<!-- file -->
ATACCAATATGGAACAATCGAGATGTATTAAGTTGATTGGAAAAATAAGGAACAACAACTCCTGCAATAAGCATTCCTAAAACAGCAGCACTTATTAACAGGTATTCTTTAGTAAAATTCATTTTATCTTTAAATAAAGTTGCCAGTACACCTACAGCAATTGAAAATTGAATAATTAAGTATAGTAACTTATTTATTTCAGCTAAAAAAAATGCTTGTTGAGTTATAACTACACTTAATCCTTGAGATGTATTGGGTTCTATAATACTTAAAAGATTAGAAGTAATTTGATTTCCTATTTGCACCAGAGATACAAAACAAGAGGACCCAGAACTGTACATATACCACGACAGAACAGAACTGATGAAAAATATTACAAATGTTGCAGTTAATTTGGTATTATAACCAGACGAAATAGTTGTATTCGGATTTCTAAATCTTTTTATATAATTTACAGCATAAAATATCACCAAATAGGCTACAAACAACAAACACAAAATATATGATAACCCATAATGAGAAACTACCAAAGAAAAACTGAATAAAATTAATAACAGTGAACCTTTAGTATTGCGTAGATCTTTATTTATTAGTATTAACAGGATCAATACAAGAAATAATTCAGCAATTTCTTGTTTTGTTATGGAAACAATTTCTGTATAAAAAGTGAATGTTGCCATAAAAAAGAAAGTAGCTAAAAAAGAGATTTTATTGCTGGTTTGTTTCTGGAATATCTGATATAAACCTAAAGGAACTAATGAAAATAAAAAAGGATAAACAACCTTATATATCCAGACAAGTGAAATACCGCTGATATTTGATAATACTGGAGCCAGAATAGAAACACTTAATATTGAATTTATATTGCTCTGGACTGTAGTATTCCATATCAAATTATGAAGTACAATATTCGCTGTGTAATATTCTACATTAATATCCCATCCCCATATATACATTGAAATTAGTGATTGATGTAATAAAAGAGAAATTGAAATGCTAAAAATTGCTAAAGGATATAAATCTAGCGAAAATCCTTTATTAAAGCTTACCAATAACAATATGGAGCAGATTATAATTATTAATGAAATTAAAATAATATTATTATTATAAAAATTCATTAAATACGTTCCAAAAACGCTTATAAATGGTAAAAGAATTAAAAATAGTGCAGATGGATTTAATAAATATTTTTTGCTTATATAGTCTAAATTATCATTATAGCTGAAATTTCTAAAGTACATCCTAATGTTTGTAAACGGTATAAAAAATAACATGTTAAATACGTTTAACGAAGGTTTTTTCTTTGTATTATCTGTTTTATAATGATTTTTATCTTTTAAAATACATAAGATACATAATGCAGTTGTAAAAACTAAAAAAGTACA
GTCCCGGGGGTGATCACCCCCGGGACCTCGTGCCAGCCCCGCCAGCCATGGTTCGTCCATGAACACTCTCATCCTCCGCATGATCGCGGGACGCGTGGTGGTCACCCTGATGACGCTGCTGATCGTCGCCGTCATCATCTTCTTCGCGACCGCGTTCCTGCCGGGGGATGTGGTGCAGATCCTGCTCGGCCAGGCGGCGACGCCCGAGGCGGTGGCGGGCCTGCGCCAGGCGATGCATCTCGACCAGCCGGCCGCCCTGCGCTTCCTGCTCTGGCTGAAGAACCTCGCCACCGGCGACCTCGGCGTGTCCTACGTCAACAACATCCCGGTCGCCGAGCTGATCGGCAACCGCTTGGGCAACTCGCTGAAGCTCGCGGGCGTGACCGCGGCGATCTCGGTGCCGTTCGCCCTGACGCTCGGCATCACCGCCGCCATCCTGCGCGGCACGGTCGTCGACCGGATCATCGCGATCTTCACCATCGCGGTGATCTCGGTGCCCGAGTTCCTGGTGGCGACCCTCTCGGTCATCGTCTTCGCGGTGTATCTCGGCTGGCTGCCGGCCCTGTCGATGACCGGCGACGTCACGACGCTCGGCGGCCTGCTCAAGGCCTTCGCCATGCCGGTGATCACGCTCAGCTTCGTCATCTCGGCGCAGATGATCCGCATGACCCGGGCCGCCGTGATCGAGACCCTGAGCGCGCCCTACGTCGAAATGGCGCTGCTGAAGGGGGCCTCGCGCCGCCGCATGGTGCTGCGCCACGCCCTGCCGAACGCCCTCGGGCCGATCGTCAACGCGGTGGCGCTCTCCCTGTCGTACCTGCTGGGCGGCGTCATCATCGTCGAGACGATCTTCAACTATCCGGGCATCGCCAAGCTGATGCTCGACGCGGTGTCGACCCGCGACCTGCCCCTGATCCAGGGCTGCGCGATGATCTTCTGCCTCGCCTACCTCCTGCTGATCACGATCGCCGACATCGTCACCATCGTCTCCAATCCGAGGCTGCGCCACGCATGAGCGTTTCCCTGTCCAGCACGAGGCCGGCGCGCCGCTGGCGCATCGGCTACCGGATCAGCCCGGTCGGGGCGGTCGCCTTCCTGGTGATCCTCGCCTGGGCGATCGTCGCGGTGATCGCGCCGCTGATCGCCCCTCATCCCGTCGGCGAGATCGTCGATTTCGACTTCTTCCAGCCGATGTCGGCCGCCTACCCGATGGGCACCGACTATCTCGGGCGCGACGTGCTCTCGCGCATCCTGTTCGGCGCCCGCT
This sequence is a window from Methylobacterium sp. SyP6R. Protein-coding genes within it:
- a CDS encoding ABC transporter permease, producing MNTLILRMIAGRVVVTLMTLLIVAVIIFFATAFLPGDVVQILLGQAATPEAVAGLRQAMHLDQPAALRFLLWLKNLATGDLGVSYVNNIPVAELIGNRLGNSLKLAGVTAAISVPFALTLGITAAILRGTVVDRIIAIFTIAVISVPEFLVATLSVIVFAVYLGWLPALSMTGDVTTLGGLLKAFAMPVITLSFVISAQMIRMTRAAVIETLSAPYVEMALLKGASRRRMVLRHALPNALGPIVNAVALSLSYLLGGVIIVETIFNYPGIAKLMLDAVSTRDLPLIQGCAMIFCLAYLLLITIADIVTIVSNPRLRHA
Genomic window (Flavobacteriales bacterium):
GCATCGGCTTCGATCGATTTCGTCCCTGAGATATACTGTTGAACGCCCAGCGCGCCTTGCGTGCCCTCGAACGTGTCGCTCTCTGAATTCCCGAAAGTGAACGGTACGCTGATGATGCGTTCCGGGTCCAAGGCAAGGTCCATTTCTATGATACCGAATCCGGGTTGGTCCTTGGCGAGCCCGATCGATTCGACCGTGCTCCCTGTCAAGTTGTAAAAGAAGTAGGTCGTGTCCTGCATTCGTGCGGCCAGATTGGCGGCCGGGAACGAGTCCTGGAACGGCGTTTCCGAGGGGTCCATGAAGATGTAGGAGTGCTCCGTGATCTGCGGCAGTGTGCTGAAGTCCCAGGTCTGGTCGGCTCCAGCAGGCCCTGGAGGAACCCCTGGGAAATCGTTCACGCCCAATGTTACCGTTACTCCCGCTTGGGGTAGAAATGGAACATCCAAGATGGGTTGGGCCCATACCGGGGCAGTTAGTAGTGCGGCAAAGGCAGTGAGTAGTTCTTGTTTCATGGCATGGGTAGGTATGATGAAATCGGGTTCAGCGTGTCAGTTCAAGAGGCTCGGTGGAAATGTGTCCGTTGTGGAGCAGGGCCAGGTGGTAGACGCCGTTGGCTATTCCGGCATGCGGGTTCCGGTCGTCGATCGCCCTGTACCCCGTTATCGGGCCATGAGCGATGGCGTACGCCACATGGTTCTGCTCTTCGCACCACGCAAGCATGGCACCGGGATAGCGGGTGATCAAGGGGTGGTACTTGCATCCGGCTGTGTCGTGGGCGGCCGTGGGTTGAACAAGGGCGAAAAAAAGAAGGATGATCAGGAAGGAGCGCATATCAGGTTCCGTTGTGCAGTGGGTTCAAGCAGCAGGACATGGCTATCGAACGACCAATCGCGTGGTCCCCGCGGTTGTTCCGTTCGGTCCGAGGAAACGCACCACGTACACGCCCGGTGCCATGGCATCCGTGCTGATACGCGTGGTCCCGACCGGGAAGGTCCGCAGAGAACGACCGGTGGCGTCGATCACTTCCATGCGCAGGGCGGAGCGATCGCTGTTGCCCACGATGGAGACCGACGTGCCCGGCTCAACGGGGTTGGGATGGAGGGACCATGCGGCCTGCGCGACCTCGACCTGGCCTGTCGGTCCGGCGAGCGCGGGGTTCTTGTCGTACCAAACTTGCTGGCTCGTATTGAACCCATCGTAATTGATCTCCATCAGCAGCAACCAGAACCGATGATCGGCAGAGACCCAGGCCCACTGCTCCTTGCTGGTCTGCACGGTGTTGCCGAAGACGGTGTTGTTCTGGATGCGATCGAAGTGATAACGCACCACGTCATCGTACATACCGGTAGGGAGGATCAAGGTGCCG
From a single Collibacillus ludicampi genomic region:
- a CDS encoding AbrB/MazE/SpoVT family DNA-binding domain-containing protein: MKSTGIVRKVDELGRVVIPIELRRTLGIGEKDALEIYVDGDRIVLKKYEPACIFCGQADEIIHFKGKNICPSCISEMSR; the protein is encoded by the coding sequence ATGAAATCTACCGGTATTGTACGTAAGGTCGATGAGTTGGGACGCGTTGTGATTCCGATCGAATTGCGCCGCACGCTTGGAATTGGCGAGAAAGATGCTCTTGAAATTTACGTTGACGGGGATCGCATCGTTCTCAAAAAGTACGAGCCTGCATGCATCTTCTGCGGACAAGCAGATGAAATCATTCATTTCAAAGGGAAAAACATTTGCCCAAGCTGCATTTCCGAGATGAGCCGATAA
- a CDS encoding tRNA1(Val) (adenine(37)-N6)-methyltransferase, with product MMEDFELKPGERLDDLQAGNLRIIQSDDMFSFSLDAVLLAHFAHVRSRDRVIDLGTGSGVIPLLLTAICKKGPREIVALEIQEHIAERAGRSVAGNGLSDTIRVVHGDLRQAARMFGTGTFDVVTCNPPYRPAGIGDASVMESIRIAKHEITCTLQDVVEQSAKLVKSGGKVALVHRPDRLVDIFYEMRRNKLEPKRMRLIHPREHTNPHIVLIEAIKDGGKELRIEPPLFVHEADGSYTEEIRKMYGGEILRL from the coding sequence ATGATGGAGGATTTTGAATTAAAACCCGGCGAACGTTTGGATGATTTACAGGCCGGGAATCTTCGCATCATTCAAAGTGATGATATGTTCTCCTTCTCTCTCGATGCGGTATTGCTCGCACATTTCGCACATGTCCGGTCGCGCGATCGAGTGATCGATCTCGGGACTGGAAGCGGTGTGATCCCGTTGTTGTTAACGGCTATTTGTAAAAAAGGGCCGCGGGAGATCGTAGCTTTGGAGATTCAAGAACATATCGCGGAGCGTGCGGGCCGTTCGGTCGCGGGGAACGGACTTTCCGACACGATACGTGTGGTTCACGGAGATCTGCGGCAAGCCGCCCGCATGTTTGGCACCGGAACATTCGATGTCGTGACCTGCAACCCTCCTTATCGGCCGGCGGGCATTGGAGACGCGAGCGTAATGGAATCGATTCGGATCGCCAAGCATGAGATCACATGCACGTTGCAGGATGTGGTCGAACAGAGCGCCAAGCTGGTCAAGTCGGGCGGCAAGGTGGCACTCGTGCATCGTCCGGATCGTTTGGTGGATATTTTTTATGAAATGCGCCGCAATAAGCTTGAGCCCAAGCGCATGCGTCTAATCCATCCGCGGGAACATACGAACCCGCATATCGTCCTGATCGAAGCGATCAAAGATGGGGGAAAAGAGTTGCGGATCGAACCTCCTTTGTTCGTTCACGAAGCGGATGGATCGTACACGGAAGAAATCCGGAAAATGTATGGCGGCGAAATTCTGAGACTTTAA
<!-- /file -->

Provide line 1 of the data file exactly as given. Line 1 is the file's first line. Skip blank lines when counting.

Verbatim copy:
ATACCAATATGGAACAATCGAGATGTATTAAGTTGATTGGAAAAATAAGGAACAACAACTCCTGCAATAAGCATTCCTAAAACAGCAGCACTTATTAACAGGTATTCTTTAGTAAAATTCATTTTATCTTTAAATAAAGTTGCCAGTACACCTACAGCAATTGAAAATTGAATAATTAAGTATAGTAACTTATTTATTTCAGCTAAAAAAAATGCTTGTTGAGTTATAACTACACTTAATCCTTGAGATGTATTGGGTTCTATAATACTTAAAAGATTAGAAGTAATTTGATTTCCTATTTGCACCAGAGATACAAAACAAGAGGACCCAGAACTGTACATATACCACGACAGAACAGAACTGATGAAAAATATTACAAATGTTGCAGTTAATTTGGTATTATAACCAGACGAAATAGTTGTATTCGGATTTCTAAATCTTTTTATATAATTTACAGCATAAAATATCACCAAATAGGCTACAAACAACAAACACAAAATATATGATAACCCATAATGAGAAACTACCAAAGAAAAACTGAATAAAATTAATAACAGTGAACCTTTAGTATTGCGTAGATCTTTATTTATTAGTATTAACAGGATCAATACAAGAAATAATTCAGCAATTTCTTGTTTTGTTATGGAAACAATTTCTGTATAAAAAGTGAATGTTGCCATAAAAAAGAAAGTAGCTAAAAAAGAGATTTTATTGCTGGTTTGTTTCTGGAATATCTGATATAAACCTAAAGGAACTAATGAAAATAAAAAAGGATAAACAACCTTATATATCCAGACAAGTGAAATACCGCTGATATTTGATAATACTGGAGCCAGAATAGAAACACTTAATATTGAATTTATATTGCTCTGGACTGTAGTATTCCATATCAAATTATGAAGTACAATATTCGCTGTGTAATATTCTACATTAATATCCCATCCCCATATATACATTGAAATTAGTGATTGATGTAATAAAAGAGAAATTGAAATGCTAAAAATTGCTAAAGGATATAAATCTAGCGAAAATCCTTTATTAAAGCTTACCAATAACAATATGGAGCAGATTATAATTATTAATGAAATTAAAATAATATTATTATTATAAAAATTCATTAAATACGTTCCAAAAACGCTTATAAATGGTAAAAGAATTAAAAATAGTGCAGATGGATTTAATAAATATTTTTTGCTTATATAGTCTAAATTATCATTATAGCTGAAATTTCTAAAGTACATCCTAATGTTTGTAAACGGTATAAAAAATAACATGTTAAATACGTTTAACGAAGGTTTTTTCTTTGTATTATCTGTTTTATAATGATTTTTATCTTTTAAAATACATAAGATACATAATGCAGTTGTAAAAACTAAAAAAGTACA